The Truth About Communism


com·mu·nism (noun)- a political theory derived from Karl Marx, advocating class war and leading to a society in which all property is publicly owned, and each person works and is paid according to their abilities and needs. (Oxford Languages)

Communism is a well-known government type, mainly coming to popularity through the many countries that established it in both present day and the past (ex. Russia, China, Vietnam, etc.). In 1944, the small country of Albania, across the Adriatic Sea from Italy and above Greece, etsablished a new state called the Democratic Government of Albania. Its Prime Minister being Enver Hoxha who sought a new ideology called “Marxism-Leninism” which was invented by Joseph Stalin. Hoxha was a loyal follower of Stalin up until his death in 1985 and the country, while under Hoxha’s regime, faced similar issues to that of other countries who were once controlled by it.

In the past, during World Wars I and II, many countries fell under communism, and through that, all got recognized for once being taken over. But what the world doesn’t know is that, there are other countries who were taken over by commuism whether it be during Mussolini, Hiter, and Stalin’s rule, that were never spoken about. So many larger and more powerful countries receiving the spotlight, but what about the smaller and less powerful ones? My ancestors all derive from Albania, a country in which never got full recognition. My parents grew up during the time of Enver Hoxha’s regime, and I was curious on what it was like growing up in a small country that was communist, and decided to interview my mom on her experience.

What was it like growing up in a Communist country?

Well, it wasn’t good at all. I was a kid at that time, there wasn’t much to do. Not much at all really, we were basically couped up as a nation, and I didn’t know what was going on. It was hard to talk to people, our leader was considered our God. Even though some of us weren’t happy with his regime, we had no choice because if people talked, they would be killed in one way or another. There were a lot of snitches around, you would be watched, you couldn’t talk; no freedom of speech or anything, basically we were not living your [present day] life. We were fully controlled. There was nothing you could do yourself; we were told what to do, certain rules, and whoever dared to bend those rules in one way or another, it would be costly for them.”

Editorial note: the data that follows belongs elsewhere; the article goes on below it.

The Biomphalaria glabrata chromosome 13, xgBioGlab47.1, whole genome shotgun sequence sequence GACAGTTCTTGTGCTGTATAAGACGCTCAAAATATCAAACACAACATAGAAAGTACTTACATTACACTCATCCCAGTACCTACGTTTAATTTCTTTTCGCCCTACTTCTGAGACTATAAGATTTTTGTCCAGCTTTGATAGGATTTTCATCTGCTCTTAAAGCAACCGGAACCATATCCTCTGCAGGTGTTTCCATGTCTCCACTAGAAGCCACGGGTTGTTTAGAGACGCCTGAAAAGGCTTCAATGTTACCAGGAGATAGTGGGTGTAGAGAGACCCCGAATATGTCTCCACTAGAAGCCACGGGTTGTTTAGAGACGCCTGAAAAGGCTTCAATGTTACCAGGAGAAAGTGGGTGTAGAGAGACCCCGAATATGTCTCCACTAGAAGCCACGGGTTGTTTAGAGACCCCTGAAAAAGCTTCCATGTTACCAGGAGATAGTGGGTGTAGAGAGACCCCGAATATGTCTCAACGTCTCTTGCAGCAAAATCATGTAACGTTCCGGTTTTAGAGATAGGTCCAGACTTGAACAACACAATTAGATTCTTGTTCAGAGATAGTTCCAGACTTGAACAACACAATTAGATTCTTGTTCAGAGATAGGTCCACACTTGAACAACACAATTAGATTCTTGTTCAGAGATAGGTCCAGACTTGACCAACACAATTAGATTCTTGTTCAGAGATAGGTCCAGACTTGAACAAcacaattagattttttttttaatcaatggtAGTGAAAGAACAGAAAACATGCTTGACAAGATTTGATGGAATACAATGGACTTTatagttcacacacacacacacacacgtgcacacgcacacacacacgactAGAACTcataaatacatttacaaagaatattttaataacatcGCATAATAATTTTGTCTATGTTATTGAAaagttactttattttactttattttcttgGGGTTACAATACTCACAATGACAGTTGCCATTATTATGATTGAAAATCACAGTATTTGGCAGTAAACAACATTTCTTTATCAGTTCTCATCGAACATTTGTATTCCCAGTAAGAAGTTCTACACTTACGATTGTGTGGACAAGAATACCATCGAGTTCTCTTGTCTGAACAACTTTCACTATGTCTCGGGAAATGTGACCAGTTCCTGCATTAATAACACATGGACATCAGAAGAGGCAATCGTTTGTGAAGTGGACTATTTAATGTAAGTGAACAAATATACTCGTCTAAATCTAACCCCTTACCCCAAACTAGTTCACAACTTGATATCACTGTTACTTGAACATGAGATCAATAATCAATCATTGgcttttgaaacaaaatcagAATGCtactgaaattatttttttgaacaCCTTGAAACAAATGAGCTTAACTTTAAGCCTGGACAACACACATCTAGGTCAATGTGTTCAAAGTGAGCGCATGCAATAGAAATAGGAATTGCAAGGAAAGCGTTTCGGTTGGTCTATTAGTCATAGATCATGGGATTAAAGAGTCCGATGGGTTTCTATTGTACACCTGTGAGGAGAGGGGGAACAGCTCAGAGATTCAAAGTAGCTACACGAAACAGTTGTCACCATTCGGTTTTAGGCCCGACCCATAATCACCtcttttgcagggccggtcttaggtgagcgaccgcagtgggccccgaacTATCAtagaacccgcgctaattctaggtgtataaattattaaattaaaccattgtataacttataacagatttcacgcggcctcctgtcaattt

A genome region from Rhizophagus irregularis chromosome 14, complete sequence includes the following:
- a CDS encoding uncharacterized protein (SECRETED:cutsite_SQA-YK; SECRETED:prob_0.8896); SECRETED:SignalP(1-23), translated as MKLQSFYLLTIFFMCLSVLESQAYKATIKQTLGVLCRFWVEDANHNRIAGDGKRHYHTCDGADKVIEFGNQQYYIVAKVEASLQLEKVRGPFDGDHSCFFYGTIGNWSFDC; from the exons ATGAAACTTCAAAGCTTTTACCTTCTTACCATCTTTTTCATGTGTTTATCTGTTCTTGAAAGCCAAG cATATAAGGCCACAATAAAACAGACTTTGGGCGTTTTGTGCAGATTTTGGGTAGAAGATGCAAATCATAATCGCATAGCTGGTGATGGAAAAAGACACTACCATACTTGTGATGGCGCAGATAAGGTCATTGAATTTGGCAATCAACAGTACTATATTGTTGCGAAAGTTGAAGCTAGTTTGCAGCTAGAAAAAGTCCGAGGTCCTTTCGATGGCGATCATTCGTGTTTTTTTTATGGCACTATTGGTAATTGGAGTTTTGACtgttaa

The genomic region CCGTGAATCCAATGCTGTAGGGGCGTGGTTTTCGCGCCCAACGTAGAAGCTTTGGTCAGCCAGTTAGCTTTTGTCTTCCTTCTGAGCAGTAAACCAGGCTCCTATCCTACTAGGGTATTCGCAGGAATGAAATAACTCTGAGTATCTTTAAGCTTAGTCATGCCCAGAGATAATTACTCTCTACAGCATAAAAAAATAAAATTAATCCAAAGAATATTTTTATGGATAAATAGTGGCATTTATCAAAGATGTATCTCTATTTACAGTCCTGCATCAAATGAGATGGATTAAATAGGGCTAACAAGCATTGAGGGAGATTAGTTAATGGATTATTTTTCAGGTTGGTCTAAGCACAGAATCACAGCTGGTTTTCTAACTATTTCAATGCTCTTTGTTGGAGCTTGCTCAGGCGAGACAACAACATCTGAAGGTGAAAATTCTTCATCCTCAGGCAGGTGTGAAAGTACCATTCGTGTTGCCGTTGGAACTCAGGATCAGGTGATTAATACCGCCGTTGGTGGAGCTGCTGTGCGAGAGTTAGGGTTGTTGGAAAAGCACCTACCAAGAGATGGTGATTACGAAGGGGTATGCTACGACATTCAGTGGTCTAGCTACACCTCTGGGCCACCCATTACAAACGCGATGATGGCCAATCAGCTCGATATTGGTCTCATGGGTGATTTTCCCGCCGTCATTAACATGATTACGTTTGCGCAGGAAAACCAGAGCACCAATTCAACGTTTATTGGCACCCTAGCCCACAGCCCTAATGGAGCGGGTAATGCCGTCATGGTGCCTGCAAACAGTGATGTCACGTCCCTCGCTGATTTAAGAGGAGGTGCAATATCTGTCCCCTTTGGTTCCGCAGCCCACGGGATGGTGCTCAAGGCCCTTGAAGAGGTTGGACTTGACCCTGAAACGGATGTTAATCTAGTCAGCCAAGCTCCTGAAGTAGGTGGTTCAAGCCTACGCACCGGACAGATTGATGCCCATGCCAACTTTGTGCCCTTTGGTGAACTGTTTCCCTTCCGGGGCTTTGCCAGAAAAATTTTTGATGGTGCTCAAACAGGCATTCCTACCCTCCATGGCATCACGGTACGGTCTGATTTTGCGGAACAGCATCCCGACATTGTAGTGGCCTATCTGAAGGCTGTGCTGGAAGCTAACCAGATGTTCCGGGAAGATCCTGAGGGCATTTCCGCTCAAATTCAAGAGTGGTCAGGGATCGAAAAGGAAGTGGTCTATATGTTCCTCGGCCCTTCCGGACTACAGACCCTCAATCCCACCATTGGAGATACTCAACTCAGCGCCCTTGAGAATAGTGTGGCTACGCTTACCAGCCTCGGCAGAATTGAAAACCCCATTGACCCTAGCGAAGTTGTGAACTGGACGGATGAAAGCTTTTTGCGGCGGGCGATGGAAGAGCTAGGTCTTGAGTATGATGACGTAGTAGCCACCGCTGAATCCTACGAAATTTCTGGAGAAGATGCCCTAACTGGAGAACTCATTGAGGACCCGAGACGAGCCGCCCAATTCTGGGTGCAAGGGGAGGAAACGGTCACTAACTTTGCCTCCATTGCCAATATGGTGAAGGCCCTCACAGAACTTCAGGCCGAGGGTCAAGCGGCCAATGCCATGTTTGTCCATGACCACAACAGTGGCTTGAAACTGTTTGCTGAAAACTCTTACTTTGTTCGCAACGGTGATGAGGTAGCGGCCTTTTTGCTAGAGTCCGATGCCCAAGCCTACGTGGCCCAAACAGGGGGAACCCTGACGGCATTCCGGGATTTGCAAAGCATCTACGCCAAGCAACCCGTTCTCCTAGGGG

How did the country react to the death of the leader?

When he [Enver Hoxha] died, people were heartbroken, but I didn’t cry.  The whole nation was lost, crying, confused on what was going to happen next. Some people were happy but couldn’t show it because we weren’t sure if our country was going to change governments or not. There were so many questions on what was going to happen now that our leader was dead. But well, before we knew it, he had his end, because he was sick for a while and the public didn’t know because they hid that from us. But everything was set up for who was going to replace him when he was gone, and it ended up being someone from the same regime who trained for that. There wasn’t much after that because of the revolution to put down that regime in 1992 because we were tired as a nation. We were just tired, and everything broke loose.”

How did you escape?

“The country was going through a transition, some were scared, some were crazy. We were caged in for so long, and when he [Enver Hoxha] died the door just opened and everything got out. Some people were tired and others crazy. The government was down, nobody was working, and everyone was doing, for the first time, something they wanted. When that transition happened, it was like a Civil War. Not everyone wanted that freedom, not everyone wanted democracy. People who cried for Enver Hoxha, they wanted to still be under that regime. We had two completely different sides and still do till this day.